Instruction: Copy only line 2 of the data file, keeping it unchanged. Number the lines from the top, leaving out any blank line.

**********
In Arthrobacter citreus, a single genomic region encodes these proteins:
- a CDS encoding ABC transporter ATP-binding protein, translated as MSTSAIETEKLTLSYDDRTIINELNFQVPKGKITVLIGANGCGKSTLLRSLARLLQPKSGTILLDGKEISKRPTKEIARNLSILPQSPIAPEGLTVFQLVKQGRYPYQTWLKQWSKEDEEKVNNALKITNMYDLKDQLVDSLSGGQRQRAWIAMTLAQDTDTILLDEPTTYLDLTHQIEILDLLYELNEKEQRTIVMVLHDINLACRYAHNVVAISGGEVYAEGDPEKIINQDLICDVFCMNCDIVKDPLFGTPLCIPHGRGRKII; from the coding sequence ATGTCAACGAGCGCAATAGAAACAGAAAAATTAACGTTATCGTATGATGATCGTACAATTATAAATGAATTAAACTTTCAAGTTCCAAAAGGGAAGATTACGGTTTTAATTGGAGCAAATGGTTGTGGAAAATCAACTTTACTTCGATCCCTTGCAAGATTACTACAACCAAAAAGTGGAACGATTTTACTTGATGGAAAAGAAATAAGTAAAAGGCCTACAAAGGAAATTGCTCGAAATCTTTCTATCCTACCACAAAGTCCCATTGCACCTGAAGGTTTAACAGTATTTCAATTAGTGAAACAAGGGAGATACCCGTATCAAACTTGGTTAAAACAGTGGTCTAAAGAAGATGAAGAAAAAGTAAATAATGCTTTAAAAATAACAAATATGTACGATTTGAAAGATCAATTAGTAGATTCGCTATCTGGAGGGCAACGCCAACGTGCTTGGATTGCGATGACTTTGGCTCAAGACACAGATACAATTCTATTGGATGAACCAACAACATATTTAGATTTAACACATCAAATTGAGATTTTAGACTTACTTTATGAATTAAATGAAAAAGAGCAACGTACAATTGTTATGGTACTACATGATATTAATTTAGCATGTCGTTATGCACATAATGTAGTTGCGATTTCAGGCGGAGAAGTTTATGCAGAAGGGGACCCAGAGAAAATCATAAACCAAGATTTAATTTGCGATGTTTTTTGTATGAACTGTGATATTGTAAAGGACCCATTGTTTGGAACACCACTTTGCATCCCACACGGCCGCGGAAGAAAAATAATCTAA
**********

- a CDS encoding ABC transporter ATP-binding protein, translated as MSTSAIETEKLTLSYDDRTIINELNFQVPKGKITVLIGANGCGKSTLLRSLARLLQPKSGTILLDGKEISKRPTKEIARNLSILPQSPIAPEGLTVFQLVKQGRYPYQTWLKQWSKEDEEKVNNALKITNMYDLKDQLVDSLSGGQRQRAWIAMTLAQDTDTILLDEPTTYLDLTHQIEILDLLYELNEKEQRTIVMVLHDINLACRYAHNVVAISGGEVYAEGDPEKIINQDLICDVFCMNCDIVKDPLFGTPLCIPHGRGRKII; from the coding sequence ATGTCAACGAGCGCAATAGAAACAGAAAAATTAACGTTATCGTATGATGATCGTACAATTATAAATGAATTAAACTTTCAAGTTCCAAAAGGGAAGATTACGGTTTTAATTGGAGCAAATGGTTGTGGAAAATCAACTTTACTTCGATCCCTTGCAAGATTACTACAACCAAAAAGTGGAACGATTTTACTTGATGGAAAAGAAATAAGTAAAAGGCCTACAAAGGAAATTGCTCGAAATCTTTCTATCCTACCACAAAGTCCCATTGCACCTGAAGGTTTAACAGTATTTCAATTAGTGAAACAAGGGAGATACCCGTATCAAACTTGGTTAAAACAGTGGTCTAAAGAAGATGAAGAAAAAGTAAATAATGCTTTAAAAATAACAAATATGTACGATTTGAAAGATCAATTAGTAGATTCGCTATCTGGAGGGCAACGCCAACGTGCTTGGATTGCGATGACTTTGGCTCAAGACACAGATACAATTCTATTGGATGAACCAACAACATATTTAGATTTAACACATCAAATTGAGATTTTAGACTTACTTTATGAATTAAATGAAAAAGAGCAACGTACAATTGTTATGGTACTACATGATATTAATTTAGCATGTCGTTATGCACATAATGTAGTTGCGATTTCAGGCGGAGAAGTTTATGCAGAAGGGGACCCAGAGAAAATCATAAACCAAGATTTAATTTGCGATGTTTTTTGTATGAACTGTGATATTGTAAAGGACCCATTGTTTGGAACACCACTTTGCATCCCACACGGCCGCGGAAGAAAAATAATCTAA